You never know where your next idea will come from. Not long ago, my jazz band, Chaise Lounge, was playing at the funky and highly regarded venue The Rooster’s Wife in Aberdeen, North Carolina. Much of the charm of this theater comes from its owner, Janet Kenworthy, who lodges and feeds touring bands with exquisite Southern hospitality. After sound check, Janet gave us directions to her house: “Walk out this door, turn right on High Street, then walk up to Blue Street and it’s right there.” “OK,” I repeated, “You’re at the corner of High and Blue.” There was a weird silence in the air, and after the perfect pause, our bass player, Pete Ostle, said meaningfully, “Man, I’ve been there.”
How could this not be the next song in what singer Marilyn Older refers to as our “scorned-woman-slumped-over-bar catalog”? When we got home, I put pencil to staff paper and came up with a new song named after the intersection—and the mental state. Here’s a video of us performing it last week at our favorite DC supper club, The Hamilton: “The Corner of High and Blue.”
For the past few months I have been producing bits and pieces of country artist John Lilly’s State Song Project. He has written songs about twelve U.S. states and gotten a patchwork of grants and Kickstarter funds to cover the cost of recording and producing them. His songs seem to me to be the direct descendants of Hank Williams songs: forthright, tuneful, and lyrically solid. Last month we recorded “Mississippi” with the Chaise Lounge rhythm section, a blistering horn section, and three gospel backup singers. Next up will be his anthem to his home state, “The Hills of West Virginia.” When I first heard this song, it reminded me of a rather formal composition that might have been performed in a park gazebo in 1910. John was amazingly agreeable to my suggestion to orchestrate the piece for cornet, French horn, euphonium, tuba, background singers and a rhythm section of frailing banjo, guitar, and double bass. In a few weeks, we’ll go into the studio—and 100+ years back in time.
Last week I produced a string quartet recording in Tel Aviv…from my home near Washington DC. I’d written the quartet as a sort of reverse overture for an upcoming film, An Open Door. The score will be for full orchestra, but this condensed ten-minute work contains all the major themes. Of course the compositional trick was to write idiomatic string parts for melodies that I’ve imagined for French horn or oboe, along with a full string section, brass, woodwinds, percussion section, etc. The practical trick—a kind of 21st century magic—was to oversee the recording without actually being there.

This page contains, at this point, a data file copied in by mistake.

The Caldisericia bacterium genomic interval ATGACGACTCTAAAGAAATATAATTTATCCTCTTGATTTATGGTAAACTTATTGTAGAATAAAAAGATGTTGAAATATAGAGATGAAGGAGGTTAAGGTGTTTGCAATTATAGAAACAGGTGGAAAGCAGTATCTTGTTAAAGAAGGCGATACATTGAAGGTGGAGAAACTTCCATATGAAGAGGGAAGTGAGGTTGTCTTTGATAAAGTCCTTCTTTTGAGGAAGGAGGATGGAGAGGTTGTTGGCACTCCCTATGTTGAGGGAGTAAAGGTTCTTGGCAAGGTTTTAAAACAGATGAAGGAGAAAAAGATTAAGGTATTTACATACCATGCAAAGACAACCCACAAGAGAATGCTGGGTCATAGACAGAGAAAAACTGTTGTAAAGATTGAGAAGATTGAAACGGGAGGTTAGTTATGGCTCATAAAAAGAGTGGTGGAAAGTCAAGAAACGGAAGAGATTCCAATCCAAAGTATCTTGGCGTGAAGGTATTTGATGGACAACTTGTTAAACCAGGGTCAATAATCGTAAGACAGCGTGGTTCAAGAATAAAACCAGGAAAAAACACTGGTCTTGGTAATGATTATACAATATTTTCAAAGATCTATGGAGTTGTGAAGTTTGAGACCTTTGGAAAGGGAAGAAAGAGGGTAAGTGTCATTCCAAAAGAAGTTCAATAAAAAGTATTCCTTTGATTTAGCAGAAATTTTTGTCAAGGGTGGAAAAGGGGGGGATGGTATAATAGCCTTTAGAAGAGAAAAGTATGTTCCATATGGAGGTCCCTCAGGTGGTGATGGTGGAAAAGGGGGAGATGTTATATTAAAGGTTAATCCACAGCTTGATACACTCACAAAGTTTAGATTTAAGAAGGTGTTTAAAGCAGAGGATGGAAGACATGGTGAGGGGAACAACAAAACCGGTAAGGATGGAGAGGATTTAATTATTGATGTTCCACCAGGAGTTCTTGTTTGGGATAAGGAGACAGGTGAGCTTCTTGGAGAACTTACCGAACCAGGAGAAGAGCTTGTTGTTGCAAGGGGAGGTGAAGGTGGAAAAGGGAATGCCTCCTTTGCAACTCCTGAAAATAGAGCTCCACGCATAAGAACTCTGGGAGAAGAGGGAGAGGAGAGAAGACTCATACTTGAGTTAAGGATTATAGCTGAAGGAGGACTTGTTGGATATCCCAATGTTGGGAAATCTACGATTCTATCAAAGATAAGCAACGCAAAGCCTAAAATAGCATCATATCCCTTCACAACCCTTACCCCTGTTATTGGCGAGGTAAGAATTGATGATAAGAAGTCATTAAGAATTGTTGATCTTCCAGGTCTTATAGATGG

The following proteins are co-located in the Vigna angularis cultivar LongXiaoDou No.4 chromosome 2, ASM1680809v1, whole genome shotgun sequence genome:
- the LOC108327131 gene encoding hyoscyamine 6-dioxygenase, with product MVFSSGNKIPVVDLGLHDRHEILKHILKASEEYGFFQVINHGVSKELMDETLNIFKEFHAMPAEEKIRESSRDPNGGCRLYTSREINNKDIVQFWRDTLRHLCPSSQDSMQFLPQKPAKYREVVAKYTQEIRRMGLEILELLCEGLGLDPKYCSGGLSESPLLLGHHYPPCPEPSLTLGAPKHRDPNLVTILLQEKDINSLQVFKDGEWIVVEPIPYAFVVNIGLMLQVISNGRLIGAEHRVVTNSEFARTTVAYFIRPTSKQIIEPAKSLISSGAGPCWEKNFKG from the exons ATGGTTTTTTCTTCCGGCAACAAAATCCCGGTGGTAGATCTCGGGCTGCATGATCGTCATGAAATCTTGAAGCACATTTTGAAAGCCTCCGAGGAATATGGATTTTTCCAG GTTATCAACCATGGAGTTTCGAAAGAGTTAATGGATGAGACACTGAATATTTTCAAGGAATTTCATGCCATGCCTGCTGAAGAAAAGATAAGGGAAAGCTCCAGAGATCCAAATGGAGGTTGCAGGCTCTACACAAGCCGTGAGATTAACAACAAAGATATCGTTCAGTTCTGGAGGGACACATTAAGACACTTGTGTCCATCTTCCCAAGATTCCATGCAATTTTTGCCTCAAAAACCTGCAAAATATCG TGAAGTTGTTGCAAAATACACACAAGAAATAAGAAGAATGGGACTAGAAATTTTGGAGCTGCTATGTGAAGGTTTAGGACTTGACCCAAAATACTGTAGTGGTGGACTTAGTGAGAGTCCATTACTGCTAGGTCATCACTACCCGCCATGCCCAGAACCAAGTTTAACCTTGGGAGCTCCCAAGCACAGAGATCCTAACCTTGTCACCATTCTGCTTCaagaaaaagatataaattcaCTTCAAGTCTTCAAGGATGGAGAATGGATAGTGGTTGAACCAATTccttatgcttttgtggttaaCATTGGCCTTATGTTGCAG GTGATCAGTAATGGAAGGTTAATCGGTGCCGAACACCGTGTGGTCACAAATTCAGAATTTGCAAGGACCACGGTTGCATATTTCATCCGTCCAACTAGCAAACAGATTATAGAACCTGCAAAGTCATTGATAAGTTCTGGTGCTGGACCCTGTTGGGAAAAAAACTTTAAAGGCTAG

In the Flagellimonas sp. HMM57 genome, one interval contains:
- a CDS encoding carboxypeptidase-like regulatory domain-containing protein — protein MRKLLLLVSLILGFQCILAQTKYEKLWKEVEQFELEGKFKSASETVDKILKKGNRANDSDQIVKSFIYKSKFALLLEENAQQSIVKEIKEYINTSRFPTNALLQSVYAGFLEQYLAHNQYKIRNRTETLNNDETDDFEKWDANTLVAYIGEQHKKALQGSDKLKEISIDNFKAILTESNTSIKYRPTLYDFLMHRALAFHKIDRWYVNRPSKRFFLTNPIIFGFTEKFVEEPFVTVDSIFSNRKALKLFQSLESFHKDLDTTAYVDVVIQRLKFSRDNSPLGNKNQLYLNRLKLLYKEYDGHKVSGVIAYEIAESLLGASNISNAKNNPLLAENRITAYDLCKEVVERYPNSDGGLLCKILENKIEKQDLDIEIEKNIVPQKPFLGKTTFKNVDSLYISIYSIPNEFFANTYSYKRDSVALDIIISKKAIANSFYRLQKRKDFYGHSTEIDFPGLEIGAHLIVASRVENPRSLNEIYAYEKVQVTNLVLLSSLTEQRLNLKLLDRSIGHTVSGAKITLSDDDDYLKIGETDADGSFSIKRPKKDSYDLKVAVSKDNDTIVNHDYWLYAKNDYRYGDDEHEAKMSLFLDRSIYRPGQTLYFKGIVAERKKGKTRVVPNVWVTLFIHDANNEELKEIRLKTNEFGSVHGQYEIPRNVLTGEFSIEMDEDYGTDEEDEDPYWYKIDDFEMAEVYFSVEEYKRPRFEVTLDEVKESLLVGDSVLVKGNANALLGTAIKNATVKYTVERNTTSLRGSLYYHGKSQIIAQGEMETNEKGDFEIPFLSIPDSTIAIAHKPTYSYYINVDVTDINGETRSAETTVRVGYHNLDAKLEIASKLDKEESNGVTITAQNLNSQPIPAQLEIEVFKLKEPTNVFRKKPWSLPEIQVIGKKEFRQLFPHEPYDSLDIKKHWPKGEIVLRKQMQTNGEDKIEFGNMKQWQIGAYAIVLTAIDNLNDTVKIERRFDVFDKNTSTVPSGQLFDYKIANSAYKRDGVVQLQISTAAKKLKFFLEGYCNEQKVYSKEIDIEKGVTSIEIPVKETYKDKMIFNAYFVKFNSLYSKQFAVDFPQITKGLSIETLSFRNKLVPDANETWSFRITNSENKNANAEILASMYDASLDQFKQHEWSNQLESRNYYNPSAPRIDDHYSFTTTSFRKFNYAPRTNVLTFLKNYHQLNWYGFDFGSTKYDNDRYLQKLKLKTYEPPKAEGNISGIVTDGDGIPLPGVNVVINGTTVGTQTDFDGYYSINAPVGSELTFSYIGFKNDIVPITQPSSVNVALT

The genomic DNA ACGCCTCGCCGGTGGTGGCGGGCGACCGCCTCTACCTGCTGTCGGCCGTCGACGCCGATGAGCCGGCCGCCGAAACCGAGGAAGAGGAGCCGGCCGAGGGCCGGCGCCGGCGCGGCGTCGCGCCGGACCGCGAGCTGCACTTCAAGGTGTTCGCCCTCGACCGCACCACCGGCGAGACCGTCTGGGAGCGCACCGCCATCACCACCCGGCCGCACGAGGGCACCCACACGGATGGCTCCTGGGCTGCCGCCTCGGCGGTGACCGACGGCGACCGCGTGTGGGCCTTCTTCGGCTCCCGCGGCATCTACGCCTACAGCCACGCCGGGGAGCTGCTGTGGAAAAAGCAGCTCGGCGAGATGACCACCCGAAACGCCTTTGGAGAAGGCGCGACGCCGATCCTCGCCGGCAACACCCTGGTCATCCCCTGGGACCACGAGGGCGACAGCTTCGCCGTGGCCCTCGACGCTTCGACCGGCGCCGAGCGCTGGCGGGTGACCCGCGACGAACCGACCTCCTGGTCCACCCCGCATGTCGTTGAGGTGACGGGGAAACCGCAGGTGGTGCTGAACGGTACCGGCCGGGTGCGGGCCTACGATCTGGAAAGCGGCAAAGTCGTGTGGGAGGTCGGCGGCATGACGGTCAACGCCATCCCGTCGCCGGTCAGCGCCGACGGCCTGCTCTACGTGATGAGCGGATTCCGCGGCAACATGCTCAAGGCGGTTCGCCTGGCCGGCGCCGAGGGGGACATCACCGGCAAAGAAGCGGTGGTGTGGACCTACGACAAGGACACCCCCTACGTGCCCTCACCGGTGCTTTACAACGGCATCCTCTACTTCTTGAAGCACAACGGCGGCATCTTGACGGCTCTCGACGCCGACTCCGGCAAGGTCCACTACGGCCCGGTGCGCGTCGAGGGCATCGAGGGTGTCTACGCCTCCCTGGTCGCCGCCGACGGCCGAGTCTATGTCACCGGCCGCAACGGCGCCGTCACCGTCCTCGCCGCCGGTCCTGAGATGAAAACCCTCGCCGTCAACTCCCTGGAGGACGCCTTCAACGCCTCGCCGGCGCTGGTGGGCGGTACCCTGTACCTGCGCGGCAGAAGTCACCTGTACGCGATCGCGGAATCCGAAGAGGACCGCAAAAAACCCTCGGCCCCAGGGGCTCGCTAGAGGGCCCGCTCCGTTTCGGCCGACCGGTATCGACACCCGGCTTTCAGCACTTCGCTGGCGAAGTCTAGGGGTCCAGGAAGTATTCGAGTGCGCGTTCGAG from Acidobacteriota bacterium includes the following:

The onsite engineer and I managed the second trick via Facetime on our phones. Barack gave me a quick tour of the space and of each microphone he was using. I met the members of the quartet, with first violinist, Hagai Shaham translating between Hebrew and English. Maybe you have worked this way before, but it was my first experience with virtual audio production, and I’m now hooked. Though I unfortunately wasn’t able to travel to the session due to other obligations, I was able to get the performance I was hoping for from the quartet. Futurists have been predicting the advent of videophones since I was a little kid. I can’t believe the future is finally here.
As a rule, film music doesn’t make particularly good concert music. There are exceptions, of course—much of Bernard Herrmann’s work translates beautifully to the concert hall—but mostly, nah. And conversely, not much serious concert music makes for a workable film score. So I usually try to keep these two areas of endeavor separate in my own work. But I am headed into a ticklish situation in this regard. Director Sonny Izon will be traveling to Israel shortly to record a string quartet version of my theme for his next documentary, An Open Door. Part of the film involves a luthier in Jerusalem named Amnon Weinstein who restores violins that were played by European Jews in the camps and ghettos of the Holocaust. With his craft, he seeks to give these lost legions back their voices. Sonny will record the theme in Israel using these instruments, and later on I’ll also help make a live recording of the same music at a concentration camp in Germany. Writing this music, writing an interesting string quartet that can possibly work as part of a film score, has been a puzzle for me to solve, but one well worth the artistic risk.